PARIS — Paris Saint-Germain put in an absolutely textbook away performance. Bayern Munich had the majority of possession, most of the territory and took more shots. PSG defended well, rode their luck on occasion and counter-attacked brilliantly, picking off their opponents one, two, three times. It was a lesson in how to play on the road. The only difference was that the French club were at their Parc des Princes home.
Maybe that’s a slight exaggeration, but only just. On the surface, Bayern’s sticky start to the season continued with defeat coming from a game in which manager Carlo Ancelotti made curious selection decisions, including leaving Mats Hummels, Arjen Robben and Franck Ribery on the bench. But in reality they really didn’t play that badly; they weren’t brilliant and do need to improve, but this wasn’t a disastrous performance.
Bayern just had the misfortune to run into Edinson Cavani, Neymar and Kylian Mbappe. The build-up to the game was dominated by a supposed feud between the former pair, with a disagreement over who should take a penalty threatening to overshadow one of the most enticing games in this season’s Champions League group stage.
But for all the talk of simmering antipathy, Cavani and Neymar behaved themselves perfectly well, even if quite what else anyone expected them to do is unclear. Wrestle, maybe? Late in the game, Neymar stood aside as Cavani whipped a free kick at goal; the effort went over but the Brazilian forward offered his Uruguayan teammate a high-five by way of consolation.
More than a test of whether grown men could go 90 minutes without clawing each other’s eyes out, this was to be the first serious test of PSG’s new forward line, which has previously had to deal with no stronger an opponent than Lyon. The expensive, FFP-bending, vastly talented trio look like they could punch a hole in any defence but here was their first genuine examination and it was one they passed handily.
But for all the talk of the Neymar-Cavani relationship and even despite each man scoring, it was the youngster who was the star. Mbappe, nominally playing from the right but essentially moving to wherever he pleased, was astounding, a frightening combination of pace and crystal-clear thinking, the sort of thing that defenders dread.
One of those defenders was David Alaba. In setting up PSG’s third goal, Mbappe so thoroughly befuddled the Bayern full-back that you felt quite sorry for him; with a single devastating shimmy, the 18-year-old sent Alaba to Saint Denis while he went to Versailles.
The Austrian, let us not forget, is one of the finest left-backs in the world but he changed direction at least three times as he tried to work out where Mbappe had gone. By the time his world had stopped spinning, the PSG teenager had played the ball into the middle where, after more Bayern hesitation, Neymar poked home.
After the game, former PSG boss Ancelotti acknowledged Mbappe’s excellence but admitted his team had made it slightly easier for them.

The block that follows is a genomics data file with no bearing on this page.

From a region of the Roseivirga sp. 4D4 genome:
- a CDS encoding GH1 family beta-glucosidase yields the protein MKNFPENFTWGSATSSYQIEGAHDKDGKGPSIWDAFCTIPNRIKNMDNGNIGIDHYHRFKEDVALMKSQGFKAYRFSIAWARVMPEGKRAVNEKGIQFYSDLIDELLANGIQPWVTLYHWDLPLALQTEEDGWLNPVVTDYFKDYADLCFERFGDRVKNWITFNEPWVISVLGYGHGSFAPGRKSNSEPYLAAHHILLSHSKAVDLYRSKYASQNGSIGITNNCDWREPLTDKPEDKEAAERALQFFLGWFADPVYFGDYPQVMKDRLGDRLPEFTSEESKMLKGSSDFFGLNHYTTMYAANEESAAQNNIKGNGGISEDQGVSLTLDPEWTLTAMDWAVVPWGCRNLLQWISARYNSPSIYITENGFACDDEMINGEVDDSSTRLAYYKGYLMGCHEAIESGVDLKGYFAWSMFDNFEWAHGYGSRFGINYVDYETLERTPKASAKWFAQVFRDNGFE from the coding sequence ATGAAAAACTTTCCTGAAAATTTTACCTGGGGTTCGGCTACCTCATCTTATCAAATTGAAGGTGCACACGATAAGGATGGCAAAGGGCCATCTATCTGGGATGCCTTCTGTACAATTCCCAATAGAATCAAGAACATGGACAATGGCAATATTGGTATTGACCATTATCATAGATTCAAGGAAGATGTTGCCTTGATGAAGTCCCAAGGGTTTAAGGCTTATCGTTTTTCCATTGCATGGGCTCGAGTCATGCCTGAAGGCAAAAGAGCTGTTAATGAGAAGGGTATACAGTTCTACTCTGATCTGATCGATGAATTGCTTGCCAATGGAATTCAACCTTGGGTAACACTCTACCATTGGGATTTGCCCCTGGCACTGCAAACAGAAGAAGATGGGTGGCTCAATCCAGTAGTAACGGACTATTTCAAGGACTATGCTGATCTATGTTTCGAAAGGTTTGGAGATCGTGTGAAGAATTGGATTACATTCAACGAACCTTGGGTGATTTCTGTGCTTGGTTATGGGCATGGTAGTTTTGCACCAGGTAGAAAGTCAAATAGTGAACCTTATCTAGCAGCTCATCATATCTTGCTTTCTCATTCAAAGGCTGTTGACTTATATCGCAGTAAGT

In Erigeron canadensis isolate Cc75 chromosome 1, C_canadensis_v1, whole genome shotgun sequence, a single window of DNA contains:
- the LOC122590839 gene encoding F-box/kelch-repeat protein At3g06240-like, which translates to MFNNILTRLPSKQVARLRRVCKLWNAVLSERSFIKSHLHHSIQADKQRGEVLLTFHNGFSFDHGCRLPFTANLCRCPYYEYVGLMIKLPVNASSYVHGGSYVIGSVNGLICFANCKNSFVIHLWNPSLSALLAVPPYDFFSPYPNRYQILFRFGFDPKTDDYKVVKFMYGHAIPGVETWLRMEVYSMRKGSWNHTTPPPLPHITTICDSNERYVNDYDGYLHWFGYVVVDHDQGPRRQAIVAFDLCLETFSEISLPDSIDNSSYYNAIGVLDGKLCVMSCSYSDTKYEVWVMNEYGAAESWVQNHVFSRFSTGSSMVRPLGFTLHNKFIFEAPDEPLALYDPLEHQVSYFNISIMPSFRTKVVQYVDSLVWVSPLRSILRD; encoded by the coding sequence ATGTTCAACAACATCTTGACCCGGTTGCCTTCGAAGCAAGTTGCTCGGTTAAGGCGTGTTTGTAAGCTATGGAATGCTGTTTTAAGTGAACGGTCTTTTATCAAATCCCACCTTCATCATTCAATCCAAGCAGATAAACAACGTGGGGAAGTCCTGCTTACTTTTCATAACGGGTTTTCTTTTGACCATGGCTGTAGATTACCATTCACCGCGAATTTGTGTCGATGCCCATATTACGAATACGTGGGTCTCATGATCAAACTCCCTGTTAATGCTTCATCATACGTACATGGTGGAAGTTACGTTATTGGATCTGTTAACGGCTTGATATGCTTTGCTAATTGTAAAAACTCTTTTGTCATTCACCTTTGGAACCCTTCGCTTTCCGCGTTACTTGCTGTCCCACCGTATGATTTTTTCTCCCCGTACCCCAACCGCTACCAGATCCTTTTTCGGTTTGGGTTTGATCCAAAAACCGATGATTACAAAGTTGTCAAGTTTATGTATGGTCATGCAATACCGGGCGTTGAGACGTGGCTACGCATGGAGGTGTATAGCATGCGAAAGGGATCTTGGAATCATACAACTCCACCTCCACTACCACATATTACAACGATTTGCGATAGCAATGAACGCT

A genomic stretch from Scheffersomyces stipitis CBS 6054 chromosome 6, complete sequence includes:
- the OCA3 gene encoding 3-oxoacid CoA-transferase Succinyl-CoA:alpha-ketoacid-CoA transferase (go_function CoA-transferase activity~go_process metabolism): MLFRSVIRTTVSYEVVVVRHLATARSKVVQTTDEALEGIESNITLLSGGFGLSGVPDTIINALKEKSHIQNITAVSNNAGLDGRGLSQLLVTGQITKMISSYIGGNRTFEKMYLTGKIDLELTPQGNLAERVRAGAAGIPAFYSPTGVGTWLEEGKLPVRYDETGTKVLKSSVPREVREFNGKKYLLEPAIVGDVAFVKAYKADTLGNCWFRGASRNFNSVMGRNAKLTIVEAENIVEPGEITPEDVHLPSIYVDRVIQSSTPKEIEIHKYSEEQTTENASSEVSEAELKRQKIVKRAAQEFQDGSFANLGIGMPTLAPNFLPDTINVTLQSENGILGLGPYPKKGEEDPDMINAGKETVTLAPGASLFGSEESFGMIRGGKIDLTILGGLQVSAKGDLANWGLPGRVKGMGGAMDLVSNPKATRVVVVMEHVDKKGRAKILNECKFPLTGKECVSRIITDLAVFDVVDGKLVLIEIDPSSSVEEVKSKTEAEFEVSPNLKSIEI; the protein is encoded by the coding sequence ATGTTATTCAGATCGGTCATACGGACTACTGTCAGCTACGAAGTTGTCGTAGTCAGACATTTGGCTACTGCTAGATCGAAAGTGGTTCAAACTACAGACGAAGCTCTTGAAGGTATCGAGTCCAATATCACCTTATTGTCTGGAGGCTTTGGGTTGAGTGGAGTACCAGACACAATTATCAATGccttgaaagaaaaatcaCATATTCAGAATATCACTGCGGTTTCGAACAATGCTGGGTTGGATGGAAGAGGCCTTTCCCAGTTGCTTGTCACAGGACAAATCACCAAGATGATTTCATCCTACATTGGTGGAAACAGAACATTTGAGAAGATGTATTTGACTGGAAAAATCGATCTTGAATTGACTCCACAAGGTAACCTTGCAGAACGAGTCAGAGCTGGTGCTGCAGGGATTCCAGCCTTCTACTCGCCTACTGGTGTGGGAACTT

“When they have space, they show their quality,” the Bayern manager said when asked whether it is possible to plan for such a talent. “The first half we gave them space to express their quality. The key is to have good balance. We didn’t, and that’s the reason for the result.”
But Ancelotti probably shouldn’t be so hard on himself. His team selection might have raised eyebrows but it was his attempt to combat the movement of PSG’s front three. Much was made about the omission of Hummels in favour of Nicklas Sule, but playing a slightly quicker defender wasn’t the worst idea in the world. It just didn’t work.
“Every game I have great players on the bench,” said Ancelotti. “This is my job. I think today the two best players on the pitch were Sule and Javi Martinez.”
It was his way of saying “I could’ve put Giacinto Facchetti at his peak in there, and it probably wouldn’t have made a difference” but, that being said, one area in which Hummels might have helped was the organisation of Bayern’s defence, which was chaotic at times.
Take the first goal, scored in just the second minute, which displayed the psychological problem of having to defend against this absurd trifecta. Neymar floated in from the left and the Bayern back line, apparently terrified of not only him but the other two prongs of the hosts’ trident, rushed towards them. In doing so, they briefly forgot about PSG’s eight other players, allowing Dani Alves to take advantage of the abundant space and fire into the net.
The second was a slightly more straightforward counter-attack, with Mbappe setting Cavani up for a terrific shot that you nevertheless suspected the injured Manuel Neuer might have saved had he been playing. For the third, Mbappe again caused panic. Could Bayern have done better? Probably. Would they have still stopped PSG? Probably not.
But away from the woe of one team was the joy of the other. After 79 minutes, Mbappe’s number was raised and a few things were striking. First was the way he spotted that he was coming off, then turned away and pretended it wasn’t happening, like a child who just wants to stay on the park for a bit longer.
Second, he was replaced by Angel Di Maria, still one of the world’s great talents, but whose entry meant those in the stadium felt cheated at being denied 11 more minutes of Mbappe’s shimmering ability.
Finally, there was the home fans’ noise as they cheered him off from a game in which he didn’t score. They love him already and he loves them. For all the justified cynicism about the circumstances of his arrival in Paris, the signs are that his time there is going to be special.
By Nick Miller